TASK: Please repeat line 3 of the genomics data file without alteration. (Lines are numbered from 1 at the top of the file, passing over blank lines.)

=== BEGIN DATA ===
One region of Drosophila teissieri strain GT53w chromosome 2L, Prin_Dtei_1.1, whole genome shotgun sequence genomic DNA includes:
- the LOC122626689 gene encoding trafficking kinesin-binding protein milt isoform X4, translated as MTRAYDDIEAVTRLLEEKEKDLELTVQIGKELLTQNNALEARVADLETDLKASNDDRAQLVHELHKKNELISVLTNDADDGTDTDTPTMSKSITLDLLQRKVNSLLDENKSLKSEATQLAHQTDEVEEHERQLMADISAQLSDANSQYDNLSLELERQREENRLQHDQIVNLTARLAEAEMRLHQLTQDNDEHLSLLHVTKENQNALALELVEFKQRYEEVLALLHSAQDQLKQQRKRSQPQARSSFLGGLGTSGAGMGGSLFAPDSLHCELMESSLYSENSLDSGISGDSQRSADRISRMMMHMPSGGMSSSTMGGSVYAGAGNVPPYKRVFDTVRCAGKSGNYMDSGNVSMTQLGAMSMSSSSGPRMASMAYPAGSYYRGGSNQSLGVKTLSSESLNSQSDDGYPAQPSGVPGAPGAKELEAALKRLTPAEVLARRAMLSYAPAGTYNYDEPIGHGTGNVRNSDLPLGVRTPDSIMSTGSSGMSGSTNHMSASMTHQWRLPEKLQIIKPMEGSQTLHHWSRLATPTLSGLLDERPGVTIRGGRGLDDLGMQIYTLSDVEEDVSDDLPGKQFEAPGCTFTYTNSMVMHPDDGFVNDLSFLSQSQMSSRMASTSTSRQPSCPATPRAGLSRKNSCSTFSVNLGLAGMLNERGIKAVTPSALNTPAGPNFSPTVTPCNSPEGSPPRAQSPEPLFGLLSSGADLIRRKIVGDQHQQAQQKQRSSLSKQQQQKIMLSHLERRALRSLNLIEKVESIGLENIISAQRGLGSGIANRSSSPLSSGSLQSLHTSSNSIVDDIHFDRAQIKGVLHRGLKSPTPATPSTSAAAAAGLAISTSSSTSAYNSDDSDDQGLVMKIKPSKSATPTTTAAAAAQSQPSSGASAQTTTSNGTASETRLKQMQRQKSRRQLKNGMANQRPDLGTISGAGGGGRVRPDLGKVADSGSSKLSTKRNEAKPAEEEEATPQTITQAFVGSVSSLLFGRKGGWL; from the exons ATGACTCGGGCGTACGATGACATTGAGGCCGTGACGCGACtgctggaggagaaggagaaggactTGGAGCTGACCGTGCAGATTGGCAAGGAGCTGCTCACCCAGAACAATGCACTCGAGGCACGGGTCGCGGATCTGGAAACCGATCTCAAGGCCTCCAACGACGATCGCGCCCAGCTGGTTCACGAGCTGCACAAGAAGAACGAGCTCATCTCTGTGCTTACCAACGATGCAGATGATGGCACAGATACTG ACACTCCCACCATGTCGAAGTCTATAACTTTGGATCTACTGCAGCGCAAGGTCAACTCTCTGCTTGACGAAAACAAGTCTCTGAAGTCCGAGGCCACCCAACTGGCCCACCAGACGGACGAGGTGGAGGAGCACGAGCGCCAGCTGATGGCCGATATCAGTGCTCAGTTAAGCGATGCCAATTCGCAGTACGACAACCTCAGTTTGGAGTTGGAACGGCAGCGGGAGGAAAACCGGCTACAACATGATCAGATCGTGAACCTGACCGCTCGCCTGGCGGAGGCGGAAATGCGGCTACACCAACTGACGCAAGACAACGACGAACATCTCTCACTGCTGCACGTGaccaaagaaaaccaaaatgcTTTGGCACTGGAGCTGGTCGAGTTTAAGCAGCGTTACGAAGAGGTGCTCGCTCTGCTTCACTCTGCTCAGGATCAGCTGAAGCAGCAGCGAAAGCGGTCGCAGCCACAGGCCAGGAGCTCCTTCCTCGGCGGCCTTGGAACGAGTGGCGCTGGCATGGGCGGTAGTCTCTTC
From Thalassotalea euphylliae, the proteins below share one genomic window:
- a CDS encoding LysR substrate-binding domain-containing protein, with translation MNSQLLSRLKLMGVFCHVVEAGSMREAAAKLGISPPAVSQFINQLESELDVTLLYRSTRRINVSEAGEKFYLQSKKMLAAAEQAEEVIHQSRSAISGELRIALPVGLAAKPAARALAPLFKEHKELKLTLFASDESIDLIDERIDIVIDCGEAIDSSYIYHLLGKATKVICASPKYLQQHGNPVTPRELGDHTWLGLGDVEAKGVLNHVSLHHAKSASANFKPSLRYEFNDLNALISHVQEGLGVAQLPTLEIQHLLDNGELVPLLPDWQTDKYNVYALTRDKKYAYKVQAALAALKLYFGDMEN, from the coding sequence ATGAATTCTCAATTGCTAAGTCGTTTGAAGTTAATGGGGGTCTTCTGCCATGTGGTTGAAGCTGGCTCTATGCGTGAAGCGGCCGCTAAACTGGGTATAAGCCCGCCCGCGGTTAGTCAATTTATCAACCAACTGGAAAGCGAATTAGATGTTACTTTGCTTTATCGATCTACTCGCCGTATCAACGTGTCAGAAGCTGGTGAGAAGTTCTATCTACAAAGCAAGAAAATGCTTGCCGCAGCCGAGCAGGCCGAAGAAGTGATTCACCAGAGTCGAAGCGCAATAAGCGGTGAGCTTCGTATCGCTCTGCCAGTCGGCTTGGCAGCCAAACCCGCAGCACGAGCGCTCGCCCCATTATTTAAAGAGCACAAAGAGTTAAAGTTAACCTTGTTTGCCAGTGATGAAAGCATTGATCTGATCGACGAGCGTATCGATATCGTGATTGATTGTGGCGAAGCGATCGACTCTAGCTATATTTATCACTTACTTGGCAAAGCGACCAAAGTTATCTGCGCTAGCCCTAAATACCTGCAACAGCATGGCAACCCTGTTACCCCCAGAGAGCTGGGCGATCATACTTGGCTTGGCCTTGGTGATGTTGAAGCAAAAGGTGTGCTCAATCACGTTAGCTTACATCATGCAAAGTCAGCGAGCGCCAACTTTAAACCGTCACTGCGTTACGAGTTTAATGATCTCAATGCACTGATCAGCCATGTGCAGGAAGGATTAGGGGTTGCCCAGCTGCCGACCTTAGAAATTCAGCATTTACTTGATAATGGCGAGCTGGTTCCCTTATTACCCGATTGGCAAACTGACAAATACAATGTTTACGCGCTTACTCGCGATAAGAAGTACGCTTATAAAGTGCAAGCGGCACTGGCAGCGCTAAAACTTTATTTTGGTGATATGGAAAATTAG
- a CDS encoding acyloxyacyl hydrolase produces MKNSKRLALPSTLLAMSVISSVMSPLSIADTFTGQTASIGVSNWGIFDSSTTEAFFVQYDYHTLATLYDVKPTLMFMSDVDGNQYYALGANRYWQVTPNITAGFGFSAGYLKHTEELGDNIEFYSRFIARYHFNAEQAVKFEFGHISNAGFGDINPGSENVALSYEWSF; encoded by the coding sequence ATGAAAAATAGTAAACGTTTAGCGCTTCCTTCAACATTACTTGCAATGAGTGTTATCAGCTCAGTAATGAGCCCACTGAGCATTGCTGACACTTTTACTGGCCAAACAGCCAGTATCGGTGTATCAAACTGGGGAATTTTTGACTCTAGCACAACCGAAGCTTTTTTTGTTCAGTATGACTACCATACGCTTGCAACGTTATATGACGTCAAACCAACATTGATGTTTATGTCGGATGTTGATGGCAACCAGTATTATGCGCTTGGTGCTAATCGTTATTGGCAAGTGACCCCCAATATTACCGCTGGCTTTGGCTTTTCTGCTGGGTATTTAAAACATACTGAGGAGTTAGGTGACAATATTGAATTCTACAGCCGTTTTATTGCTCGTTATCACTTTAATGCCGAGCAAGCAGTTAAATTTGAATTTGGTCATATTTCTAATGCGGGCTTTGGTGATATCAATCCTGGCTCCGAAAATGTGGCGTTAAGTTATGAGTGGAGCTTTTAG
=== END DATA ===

From Thalassotalea euphylliae, the proteins below share one genomic window: